Major release

# Cognite Data Fusion - October 2020 updates

Related products: Cognite Data Fusion

As the leaves turn orange and red and autumn settles in Norway, we continue our rapid iterations to bring you new enhancements.

• We are introducing a huge enabler to further enrich your industrial data in Cognite Data Fusion (CDF): Relationships - now available in beta.

• We continue our investment to enable users to explore data using domain terms by adding support for labels on the Files resource type.

Additionally, in a new dedicated directory property, you can now store information about the source system directory where the file originates from. These new features allow data engineers to model data in ways that enable a broad range of solutions.

• For all application developers and data scientists out there, we’re adding support for configuring alignment for synthetic time series.

Our next major release, with a bundle of exciting features, is planned for December 2nd. We’re already doing exciting prototyping and beta testing around data discovery for solution developers, scheduling of data pipelines, and administration and monitoring of ingestion pipelines. Much to look forward to!

More flexible modeling of industrial data through Relationships

With the introduction of the Relationships resource type, we enable far more powerful ways to model industrial data. While previously, you could only model equipment relations as a tree, you can now model data flexibly in a graph.

In this release, we are moving relationships from Playground to Beta.

Data engineers can use relationships to organize your assets into multiple structures, tailored for your organization's purposes. For example, you can organize assets by the process flow or the physical connectivity in a grid structure to let users efficiently locate data for nearby equipment.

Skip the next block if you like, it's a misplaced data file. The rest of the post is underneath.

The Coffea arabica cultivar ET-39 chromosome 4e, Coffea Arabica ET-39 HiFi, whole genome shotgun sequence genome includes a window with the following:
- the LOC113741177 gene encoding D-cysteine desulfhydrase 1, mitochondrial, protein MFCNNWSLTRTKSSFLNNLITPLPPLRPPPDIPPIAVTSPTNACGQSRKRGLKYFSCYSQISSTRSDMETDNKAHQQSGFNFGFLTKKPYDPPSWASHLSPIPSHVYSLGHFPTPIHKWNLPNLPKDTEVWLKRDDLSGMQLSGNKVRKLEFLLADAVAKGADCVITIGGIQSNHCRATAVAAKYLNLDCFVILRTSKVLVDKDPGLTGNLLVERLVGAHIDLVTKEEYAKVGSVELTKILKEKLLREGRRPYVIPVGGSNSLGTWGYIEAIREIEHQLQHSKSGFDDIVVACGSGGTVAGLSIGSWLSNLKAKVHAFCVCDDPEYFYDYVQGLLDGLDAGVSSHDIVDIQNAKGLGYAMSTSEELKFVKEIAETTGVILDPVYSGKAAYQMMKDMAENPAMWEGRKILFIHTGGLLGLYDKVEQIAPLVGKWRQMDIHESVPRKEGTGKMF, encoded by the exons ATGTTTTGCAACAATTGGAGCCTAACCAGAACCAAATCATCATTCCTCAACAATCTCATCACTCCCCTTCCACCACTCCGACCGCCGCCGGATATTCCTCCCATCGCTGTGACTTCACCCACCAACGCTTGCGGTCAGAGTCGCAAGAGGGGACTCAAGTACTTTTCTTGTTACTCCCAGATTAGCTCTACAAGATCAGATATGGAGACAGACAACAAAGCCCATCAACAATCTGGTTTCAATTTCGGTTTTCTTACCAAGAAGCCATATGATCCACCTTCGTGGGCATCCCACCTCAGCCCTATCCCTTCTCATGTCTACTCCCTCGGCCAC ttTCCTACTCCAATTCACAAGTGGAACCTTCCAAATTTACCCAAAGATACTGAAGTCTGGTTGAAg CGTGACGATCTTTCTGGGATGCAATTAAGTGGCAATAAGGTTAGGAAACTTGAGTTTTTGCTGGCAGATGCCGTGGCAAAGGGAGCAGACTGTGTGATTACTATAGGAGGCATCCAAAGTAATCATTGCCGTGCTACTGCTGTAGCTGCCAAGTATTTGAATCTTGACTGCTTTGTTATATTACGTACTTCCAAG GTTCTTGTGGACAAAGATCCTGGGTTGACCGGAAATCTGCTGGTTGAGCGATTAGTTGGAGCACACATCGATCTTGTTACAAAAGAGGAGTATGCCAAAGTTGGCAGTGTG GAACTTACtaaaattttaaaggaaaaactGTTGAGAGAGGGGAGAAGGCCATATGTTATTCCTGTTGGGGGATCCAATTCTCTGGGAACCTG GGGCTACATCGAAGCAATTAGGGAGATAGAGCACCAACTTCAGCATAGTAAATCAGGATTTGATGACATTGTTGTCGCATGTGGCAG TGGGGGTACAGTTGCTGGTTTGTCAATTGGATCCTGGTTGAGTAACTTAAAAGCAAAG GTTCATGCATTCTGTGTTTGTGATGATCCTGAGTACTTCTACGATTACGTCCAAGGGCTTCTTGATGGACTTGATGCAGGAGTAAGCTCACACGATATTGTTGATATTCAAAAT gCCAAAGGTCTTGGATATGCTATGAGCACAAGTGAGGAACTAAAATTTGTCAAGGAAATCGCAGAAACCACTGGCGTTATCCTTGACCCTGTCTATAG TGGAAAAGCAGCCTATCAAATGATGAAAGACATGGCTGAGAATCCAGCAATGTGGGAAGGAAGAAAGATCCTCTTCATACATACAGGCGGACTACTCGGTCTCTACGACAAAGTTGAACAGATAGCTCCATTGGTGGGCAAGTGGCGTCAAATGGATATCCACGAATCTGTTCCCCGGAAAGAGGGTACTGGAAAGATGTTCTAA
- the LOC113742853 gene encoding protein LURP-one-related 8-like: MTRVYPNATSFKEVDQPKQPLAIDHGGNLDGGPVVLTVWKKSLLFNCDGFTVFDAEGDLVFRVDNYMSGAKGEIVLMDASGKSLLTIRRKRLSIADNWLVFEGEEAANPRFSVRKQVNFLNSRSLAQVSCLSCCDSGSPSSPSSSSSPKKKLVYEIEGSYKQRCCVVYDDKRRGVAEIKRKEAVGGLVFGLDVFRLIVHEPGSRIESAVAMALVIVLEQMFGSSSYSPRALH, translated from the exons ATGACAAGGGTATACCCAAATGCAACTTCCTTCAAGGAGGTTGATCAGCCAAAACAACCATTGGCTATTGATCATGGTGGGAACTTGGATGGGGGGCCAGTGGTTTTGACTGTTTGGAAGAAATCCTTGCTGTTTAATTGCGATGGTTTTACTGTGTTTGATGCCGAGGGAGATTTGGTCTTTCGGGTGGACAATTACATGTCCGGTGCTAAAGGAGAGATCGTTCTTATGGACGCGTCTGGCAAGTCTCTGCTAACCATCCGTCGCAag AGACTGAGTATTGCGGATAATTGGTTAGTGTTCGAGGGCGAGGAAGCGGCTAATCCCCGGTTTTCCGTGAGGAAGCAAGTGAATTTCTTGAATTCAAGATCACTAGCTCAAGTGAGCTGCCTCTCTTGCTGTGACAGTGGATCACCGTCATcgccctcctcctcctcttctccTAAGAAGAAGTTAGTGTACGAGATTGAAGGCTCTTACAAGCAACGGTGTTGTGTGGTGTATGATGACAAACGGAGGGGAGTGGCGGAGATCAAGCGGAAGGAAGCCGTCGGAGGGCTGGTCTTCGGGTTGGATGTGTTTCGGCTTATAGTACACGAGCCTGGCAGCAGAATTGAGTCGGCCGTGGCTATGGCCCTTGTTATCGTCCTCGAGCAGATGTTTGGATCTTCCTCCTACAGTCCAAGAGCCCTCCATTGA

And while some users in your organization find it useful and efficient to organize the equipment by its function in a maintenance hierarchy, others may benefit from having them organized by physical location in a location-based hierarchy:

In short, relationships give you the flexibility to organize assets in structures that are meaningful for your organization. See Modeling asset structures with relationships for more example structures.

Beyond structuring assets, you can use relationships to create richer connections between data elements and build a knowledge graph on top of the data you already have.

To learn more about how relationships can represent industrial reality, we recommend that you read the "Building a contextualized power system network model" whitepaper.

## Adding labels support for the Files resource type

We continue our investment to enable users to explore data using domain terms. Labels are now supported on Files resource, available through the API, the Python SDK and the JavaScript SDK.

from cognite.client import CogniteClientfrom cognite.client.data_classes import LabelFilterc = CogniteClient()my_label_filter = LabelFilter(contains_all=["WELL LOG", "VERIFIED"])file_list = c.files.list(labels=my_label_filter)

As a data engineer, you can now classify files by what kind of file it is. Application developers can build good end-user experiences and let users browse files by category. For example, end users can browse files grouped as P&IDs, logic diagrams, and datasheets.

## Enhanced lineage information for files

The new directoryPrefix property allows you to store and filter information about the directory in the source system where the file originates from. The new functionality is available in the API and the Python SDK.

from cognite.client import CogniteClientc = CogniteClient()file_list = c.files.list(  limit=5,  directory_prefix="/usr/local/share/jupyter/")

## Configurable aggregation alignment

We are introducing a new configuration option for aggregation in synthetic time series: alignment.

New option enables you to:

• Create weekly aggregates that start on specific days of the week, for example, Saturday, or Monday.
• Create aggregates that align to different time zones.

For example, the chart below shows the daily average chlorine indicator for city water aligned to two different time zones: GMT+0 and GMT+3.

In the above graph, the new alignment option allowed us to align daily averages to timestamps in the desired time zones:

• Daily averages aligned to UTC/GMT+0: ts{externalId='houston.ro.REMOTE_AI[34]', alignment=1599609600000, aggregate='average', granularity='24h'}
• Daily averages aligned to UTC/GMT+3: ts{externalId='houston.ro.REMOTE_AI[34]', alignment=1599620400000, aggregate='average', granularity='24h'}

By default, aggregation with synthetic time series is aligned to Thursday 00:00:00 UTC on 1 January 1970.

The new parameter is available in the Synthetic Time Series API, and can be used as part of query expressions without needing to update your SDK, as well as part of custom queries in Cognite Data Source for Grafana 2.0+.